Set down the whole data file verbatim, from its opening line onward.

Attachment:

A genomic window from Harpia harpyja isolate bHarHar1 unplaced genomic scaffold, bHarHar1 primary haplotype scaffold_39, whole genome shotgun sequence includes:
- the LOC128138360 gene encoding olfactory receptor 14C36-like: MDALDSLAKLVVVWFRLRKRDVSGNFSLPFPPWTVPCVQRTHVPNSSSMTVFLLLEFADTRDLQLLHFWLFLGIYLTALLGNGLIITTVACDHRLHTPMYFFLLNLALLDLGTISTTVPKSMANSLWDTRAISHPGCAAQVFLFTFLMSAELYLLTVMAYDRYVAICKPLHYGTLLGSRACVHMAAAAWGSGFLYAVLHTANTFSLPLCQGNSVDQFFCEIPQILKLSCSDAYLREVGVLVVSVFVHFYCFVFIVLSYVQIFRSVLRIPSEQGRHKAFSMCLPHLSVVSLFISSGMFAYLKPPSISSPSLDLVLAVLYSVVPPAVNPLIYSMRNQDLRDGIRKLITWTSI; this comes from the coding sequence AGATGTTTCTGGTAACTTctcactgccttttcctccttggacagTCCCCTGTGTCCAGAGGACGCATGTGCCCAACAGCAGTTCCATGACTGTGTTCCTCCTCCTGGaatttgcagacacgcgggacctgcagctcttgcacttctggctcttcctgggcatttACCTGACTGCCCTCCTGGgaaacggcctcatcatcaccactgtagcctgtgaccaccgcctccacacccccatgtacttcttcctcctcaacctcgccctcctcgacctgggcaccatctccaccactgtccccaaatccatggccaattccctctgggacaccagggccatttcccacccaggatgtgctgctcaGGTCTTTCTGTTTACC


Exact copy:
A genomic window from Harpia harpyja isolate bHarHar1 unplaced genomic scaffold, bHarHar1 primary haplotype scaffold_39, whole genome shotgun sequence includes:
- the LOC128138360 gene encoding olfactory receptor 14C36-like: MDALDSLAKLVVVWFRLRKRDVSGNFSLPFPPWTVPCVQRTHVPNSSSMTVFLLLEFADTRDLQLLHFWLFLGIYLTALLGNGLIITTVACDHRLHTPMYFFLLNLALLDLGTISTTVPKSMANSLWDTRAISHPGCAAQVFLFTFLMSAELYLLTVMAYDRYVAICKPLHYGTLLGSRACVHMAAAAWGSGFLYAVLHTANTFSLPLCQGNSVDQFFCEIPQILKLSCSDAYLREVGVLVVSVFVHFYCFVFIVLSYVQIFRSVLRIPSEQGRHKAFSMCLPHLSVVSLFISSGMFAYLKPPSISSPSLDLVLAVLYSVVPPAVNPLIYSMRNQDLRDGIRKLITWTSI; this comes from the coding sequence AGATGTTTCTGGTAACTTctcactgccttttcctccttggacagTCCCCTGTGTCCAGAGGACGCATGTGCCCAACAGCAGTTCCATGACTGTGTTCCTCCTCCTGGaatttgcagacacgcgggacctgcagctcttgcacttctggctcttcctgggcatttACCTGACTGCCCTCCTGGgaaacggcctcatcatcaccactgtagcctgtgaccaccgcctccacacccccatgtacttcttcctcctcaacctcgccctcctcgacctgggcaccatctccaccactgtccccaaatccatggccaattccctctgggacaccagggccatttcccacccaggatgtgctgctcaGGTCTTTCTGTTTACC